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Improved continence care can reduce the caregiver burden and re-establish affected individuals as active members of society. As one of the largest hygiene and health companies in the world, we recognize that we have a responsibility to spark discussions and innovation to improve the quality of life and hygiene standards around the world.
Incontinence is a common health condition that should not make people feel ashamed. Where there is silence, there is isolation. By sharing knowledge and talking about incontinence we can raise awareness to break down cultural taboos and stigmas that hold people back to improve hygiene standards around the world.
People with incontinence often must deal with their issues privately. As incontinence is rarely spoken about, due to associated stigmas and taboos, it can be difficult for those who are impacted to seek treatment or support, even from medical professionals. In fact, as many as half of men (55%) and 45% of women feel uncomfortable purchasing incontinence products.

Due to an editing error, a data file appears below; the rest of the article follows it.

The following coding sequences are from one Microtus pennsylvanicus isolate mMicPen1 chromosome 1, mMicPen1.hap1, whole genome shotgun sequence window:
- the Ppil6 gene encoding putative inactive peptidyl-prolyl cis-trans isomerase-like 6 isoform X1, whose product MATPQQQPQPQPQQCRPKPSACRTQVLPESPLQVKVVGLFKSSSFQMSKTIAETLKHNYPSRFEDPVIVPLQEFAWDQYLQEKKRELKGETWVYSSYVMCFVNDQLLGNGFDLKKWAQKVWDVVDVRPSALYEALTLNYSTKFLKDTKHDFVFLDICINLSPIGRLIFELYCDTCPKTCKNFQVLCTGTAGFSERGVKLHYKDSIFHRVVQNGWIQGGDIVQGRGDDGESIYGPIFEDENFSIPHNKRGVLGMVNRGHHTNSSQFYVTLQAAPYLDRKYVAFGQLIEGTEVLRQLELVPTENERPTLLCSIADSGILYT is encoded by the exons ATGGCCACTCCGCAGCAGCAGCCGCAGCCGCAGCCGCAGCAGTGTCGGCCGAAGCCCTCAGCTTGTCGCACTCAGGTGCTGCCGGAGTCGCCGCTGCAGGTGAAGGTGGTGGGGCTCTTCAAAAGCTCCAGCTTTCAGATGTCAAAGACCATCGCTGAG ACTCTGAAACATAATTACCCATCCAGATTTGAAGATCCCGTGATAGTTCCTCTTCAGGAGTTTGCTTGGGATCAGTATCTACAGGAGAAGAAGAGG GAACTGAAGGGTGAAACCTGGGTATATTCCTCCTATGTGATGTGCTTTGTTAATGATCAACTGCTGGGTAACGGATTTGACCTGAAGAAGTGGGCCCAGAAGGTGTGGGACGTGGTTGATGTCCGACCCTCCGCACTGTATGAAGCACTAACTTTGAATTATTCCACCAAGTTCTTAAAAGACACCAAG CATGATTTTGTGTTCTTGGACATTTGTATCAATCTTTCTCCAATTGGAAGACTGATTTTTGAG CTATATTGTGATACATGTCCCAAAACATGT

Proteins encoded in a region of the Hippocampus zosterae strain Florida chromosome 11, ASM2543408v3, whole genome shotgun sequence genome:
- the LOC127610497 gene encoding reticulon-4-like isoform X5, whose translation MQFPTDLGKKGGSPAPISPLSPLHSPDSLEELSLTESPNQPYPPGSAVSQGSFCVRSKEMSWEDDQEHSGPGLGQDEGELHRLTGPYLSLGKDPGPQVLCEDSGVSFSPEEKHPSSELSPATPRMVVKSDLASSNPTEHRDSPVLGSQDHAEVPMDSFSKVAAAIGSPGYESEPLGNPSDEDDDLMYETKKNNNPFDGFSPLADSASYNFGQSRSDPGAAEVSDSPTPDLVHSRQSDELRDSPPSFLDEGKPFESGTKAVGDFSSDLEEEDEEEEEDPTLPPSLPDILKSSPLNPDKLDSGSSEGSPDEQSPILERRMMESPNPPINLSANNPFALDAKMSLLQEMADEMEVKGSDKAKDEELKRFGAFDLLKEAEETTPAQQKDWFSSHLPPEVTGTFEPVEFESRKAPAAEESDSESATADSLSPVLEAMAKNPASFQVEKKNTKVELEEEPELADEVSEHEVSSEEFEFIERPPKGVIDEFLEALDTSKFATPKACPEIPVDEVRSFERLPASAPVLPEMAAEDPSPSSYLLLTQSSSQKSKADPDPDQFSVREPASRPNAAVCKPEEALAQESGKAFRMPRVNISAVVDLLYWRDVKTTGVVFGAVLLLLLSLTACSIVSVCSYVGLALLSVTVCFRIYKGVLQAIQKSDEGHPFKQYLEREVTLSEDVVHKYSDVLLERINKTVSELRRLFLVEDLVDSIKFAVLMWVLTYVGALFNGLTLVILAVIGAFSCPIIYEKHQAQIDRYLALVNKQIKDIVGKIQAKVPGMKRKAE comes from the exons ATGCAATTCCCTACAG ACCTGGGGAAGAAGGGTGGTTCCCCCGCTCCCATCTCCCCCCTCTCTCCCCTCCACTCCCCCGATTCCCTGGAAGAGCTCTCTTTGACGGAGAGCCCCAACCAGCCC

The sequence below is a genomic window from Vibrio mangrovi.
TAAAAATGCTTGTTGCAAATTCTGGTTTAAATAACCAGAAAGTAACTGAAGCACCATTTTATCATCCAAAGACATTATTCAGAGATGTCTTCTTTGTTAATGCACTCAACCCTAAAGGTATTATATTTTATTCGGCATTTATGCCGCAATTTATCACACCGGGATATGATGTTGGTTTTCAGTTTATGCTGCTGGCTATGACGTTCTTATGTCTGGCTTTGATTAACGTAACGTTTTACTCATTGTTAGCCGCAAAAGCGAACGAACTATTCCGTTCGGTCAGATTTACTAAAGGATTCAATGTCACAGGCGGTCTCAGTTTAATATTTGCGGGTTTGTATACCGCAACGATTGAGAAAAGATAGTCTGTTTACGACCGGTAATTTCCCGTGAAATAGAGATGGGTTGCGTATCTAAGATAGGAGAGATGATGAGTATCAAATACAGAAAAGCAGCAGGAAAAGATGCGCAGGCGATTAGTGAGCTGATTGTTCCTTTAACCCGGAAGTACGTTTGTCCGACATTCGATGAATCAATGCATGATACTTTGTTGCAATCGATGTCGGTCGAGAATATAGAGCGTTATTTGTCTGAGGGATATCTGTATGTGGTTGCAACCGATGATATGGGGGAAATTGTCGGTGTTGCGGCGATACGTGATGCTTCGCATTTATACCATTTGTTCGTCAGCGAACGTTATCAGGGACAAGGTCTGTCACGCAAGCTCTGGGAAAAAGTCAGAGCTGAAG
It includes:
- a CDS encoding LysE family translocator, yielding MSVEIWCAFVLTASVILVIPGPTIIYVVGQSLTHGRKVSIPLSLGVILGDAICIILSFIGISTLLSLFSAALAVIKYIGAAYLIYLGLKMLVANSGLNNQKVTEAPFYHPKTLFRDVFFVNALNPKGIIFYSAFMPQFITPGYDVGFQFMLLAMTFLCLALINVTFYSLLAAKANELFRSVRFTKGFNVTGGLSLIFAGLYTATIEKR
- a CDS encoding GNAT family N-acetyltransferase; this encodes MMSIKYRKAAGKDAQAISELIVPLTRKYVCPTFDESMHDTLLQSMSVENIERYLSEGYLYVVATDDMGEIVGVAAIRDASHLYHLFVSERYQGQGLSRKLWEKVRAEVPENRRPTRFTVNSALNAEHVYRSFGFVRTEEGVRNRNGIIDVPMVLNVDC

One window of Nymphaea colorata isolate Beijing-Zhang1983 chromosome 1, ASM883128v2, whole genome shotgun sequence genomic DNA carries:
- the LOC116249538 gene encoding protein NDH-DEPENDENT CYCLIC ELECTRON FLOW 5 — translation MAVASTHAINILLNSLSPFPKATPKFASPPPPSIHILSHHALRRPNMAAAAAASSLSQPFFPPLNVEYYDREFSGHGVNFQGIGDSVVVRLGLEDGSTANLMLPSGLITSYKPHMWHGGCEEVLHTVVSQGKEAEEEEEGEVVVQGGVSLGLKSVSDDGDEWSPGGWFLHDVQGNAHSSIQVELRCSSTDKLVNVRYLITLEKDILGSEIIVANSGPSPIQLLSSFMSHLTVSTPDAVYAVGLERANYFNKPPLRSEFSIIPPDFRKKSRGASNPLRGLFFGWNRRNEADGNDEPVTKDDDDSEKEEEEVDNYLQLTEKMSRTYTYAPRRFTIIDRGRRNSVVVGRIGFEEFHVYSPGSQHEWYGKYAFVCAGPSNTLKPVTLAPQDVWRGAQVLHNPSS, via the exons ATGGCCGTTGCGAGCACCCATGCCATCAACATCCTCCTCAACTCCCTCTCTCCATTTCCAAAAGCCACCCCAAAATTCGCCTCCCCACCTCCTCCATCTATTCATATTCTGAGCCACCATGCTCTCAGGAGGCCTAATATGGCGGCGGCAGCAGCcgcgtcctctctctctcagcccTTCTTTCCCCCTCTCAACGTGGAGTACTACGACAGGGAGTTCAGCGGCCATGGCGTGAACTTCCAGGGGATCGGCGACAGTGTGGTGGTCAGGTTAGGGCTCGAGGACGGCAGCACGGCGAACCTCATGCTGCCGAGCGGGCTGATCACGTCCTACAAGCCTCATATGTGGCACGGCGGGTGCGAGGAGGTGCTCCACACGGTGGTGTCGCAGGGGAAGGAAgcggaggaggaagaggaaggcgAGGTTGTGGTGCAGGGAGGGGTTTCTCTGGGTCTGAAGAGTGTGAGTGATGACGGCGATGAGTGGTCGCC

By not seeking assistance, those who experience incontinence can risk using the wrong products or none at all, increasing their challenges of managing the condition or adding to the burden on their caregivers. For some, incontinence can be managed with the right purpose made products. However, it is important to talk about incontinence with a medical specialist since it can be a sign of more serious health issues.
The International Continence Society (ICS) has defined urinary incontinence as ”any involuntary loss of urine”, however incontinence may also include faecal (anal) incontinence.3 Urinary and faecal incontinence affect individuals of all ages and cause shame, dependency, stress, depression, social isolation and stigmatization. Many indicators show that as a result of an ageing and increasingly overweight population the proportion of people affected by incontinence is rapidly increasing on a global scale.
People may believe that drinking less fluid will help to control urinary incontinence. However, drinking at least six to eight glasses of water per day actually helps keep your bladder functioning properly. Other activities such as regular pelvic floor exercises, strengthen your pelvic floor muscles, and can significantly reduce incontinence, or even make it go away